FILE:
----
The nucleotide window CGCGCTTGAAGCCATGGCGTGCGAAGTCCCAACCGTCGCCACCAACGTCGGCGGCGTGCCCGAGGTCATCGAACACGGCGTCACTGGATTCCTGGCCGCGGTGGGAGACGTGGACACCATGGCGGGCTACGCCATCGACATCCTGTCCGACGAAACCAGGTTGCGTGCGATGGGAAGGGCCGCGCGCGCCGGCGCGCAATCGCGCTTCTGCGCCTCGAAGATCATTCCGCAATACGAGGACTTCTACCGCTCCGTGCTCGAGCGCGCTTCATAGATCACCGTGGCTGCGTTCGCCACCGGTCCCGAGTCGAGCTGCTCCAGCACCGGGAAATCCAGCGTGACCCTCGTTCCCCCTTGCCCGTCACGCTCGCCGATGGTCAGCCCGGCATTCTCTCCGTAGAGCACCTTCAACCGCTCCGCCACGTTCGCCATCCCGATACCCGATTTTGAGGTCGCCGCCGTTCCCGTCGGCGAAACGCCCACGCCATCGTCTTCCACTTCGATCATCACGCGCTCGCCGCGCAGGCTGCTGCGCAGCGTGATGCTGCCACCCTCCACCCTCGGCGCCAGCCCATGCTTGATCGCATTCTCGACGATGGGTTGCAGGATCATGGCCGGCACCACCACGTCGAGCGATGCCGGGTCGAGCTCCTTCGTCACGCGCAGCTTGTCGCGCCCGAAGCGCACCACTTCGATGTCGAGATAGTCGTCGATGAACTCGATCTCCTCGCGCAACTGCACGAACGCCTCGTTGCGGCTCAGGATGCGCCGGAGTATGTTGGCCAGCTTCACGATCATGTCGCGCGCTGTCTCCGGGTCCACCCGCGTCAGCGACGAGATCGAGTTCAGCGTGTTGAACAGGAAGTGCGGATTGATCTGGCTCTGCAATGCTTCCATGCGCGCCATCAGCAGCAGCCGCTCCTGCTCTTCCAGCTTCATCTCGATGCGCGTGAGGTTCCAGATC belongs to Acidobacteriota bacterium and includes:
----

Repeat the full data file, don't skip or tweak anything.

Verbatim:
The nucleotide window CGCGCTTGAAGCCATGGCGTGCGAAGTCCCAACCGTCGCCACCAACGTCGGCGGCGTGCCCGAGGTCATCGAACACGGCGTCACTGGATTCCTGGCCGCGGTGGGAGACGTGGACACCATGGCGGGCTACGCCATCGACATCCTGTCCGACGAAACCAGGTTGCGTGCGATGGGAAGGGCCGCGCGCGCCGGCGCGCAATCGCGCTTCTGCGCCTCGAAGATCATTCCGCAATACGAGGACTTCTACCGCTCCGTGCTCGAGCGCGCTTCATAGATCACCGTGGCTGCGTTCGCCACCGGTCCCGAGTCGAGCTGCTCCAGCACCGGGAAATCCAGCGTGACCCTCGTTCCCCCTTGCCCGTCACGCTCGCCGATGGTCAGCCCGGCATTCTCTCCGTAGAGCACCTTCAACCGCTCCGCCACGTTCGCCATCCCGATACCCGATTTTGAGGTCGCCGCCGTTCCCGTCGGCGAAACGCCCACGCCATCGTCTTCCACTTCGATCATCACGCGCTCGCCGCGCAGGCTGCTGCGCAGCGTGATGCTGCCACCCTCCACCCTCGGCGCCAGCCCATGCTTGATCGCATTCTCGACGATGGGTTGCAGGATCATGGCCGGCACCACCACGTCGAGCGATGCCGGGTCGAGCTCCTTCGTCACGCGCAGCTTGTCGCGCCCGAAGCGCACCACTTCGATGTCGAGATAGTCGTCGATGAACTCGATCTCCTCGCGCAACTGCACGAACGCCTCGTTGCGGCTCAGGATGCGCCGGAGTATGTTGGCCAGCTTCACGATCATGTCGCGCGCTGTCTCCGGGTCCACCCGCGTCAGCGACGAGATCGAGTTCAGCGTGTTGAACAGGAAGTGCGGATTGATCTGGCTCTGCAATGCTTCCATGCGCGCCATCAGCAGCAGCCGCTCCTGCTCTTCCAGCTTCATCTCGATGCGCGTGAGGTTCCAGATC belongs to Acidobacteriota bacterium and includes: